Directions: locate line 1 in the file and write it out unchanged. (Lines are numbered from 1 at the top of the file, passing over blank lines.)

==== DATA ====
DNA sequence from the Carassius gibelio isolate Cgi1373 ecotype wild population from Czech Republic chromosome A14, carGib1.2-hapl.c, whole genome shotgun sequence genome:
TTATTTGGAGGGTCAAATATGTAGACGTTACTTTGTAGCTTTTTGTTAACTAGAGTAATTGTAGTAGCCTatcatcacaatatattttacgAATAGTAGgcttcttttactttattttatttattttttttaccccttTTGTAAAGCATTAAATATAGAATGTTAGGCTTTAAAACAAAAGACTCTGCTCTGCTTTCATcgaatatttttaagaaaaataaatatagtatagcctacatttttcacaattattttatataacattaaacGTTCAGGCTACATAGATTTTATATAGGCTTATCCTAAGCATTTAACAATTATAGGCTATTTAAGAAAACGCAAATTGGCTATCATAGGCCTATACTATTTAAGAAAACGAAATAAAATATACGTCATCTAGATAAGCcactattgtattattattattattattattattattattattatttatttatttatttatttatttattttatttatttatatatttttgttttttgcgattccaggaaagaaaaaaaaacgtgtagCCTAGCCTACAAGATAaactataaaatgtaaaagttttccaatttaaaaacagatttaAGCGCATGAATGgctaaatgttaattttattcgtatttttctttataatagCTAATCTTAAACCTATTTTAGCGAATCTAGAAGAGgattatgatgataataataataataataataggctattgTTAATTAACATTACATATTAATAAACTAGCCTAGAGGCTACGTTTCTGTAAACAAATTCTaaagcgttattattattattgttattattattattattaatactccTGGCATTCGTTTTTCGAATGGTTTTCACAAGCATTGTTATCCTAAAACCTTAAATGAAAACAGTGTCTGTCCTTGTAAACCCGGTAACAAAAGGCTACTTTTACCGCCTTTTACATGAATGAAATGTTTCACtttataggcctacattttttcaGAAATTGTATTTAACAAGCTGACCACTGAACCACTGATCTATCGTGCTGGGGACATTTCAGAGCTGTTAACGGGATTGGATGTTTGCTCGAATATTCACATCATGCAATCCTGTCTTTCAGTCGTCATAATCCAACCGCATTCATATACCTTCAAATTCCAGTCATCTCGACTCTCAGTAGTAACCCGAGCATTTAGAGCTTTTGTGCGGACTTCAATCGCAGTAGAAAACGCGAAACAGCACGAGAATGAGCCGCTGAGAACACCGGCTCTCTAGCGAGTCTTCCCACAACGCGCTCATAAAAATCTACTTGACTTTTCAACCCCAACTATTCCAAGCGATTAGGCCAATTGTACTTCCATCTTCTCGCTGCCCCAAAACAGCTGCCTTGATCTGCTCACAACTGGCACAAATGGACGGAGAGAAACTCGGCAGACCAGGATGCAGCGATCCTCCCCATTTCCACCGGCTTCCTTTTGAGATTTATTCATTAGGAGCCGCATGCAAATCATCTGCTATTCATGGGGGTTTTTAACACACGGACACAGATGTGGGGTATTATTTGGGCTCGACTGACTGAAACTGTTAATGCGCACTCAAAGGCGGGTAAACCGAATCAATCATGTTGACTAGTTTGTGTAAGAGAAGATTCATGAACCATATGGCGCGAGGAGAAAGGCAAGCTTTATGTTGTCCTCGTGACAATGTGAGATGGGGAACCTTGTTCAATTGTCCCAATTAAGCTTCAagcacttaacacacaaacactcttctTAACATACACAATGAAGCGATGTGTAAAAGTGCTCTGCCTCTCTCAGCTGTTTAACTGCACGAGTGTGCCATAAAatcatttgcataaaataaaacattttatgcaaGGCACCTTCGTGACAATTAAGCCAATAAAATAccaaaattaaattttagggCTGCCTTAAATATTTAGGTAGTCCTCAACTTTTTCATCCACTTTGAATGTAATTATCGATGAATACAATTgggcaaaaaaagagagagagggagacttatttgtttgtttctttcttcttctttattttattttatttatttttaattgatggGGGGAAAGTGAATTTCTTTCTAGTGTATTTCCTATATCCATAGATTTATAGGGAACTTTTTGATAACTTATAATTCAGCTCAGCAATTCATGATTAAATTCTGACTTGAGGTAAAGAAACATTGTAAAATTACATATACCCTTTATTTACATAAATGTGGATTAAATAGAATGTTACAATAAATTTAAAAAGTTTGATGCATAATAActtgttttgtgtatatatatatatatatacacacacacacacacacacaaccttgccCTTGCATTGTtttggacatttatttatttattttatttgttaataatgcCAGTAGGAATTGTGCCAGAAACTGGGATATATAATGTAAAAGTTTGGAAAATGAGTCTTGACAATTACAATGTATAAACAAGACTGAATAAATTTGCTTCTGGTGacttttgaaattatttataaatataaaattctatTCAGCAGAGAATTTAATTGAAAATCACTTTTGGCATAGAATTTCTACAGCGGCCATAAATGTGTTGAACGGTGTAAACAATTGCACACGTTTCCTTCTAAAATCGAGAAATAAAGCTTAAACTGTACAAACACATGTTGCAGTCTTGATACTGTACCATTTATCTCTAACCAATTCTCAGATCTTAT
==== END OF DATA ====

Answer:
DNA sequence from the Carassius gibelio isolate Cgi1373 ecotype wild population from Czech Republic chromosome A14, carGib1.2-hapl.c, whole genome shotgun sequence genome: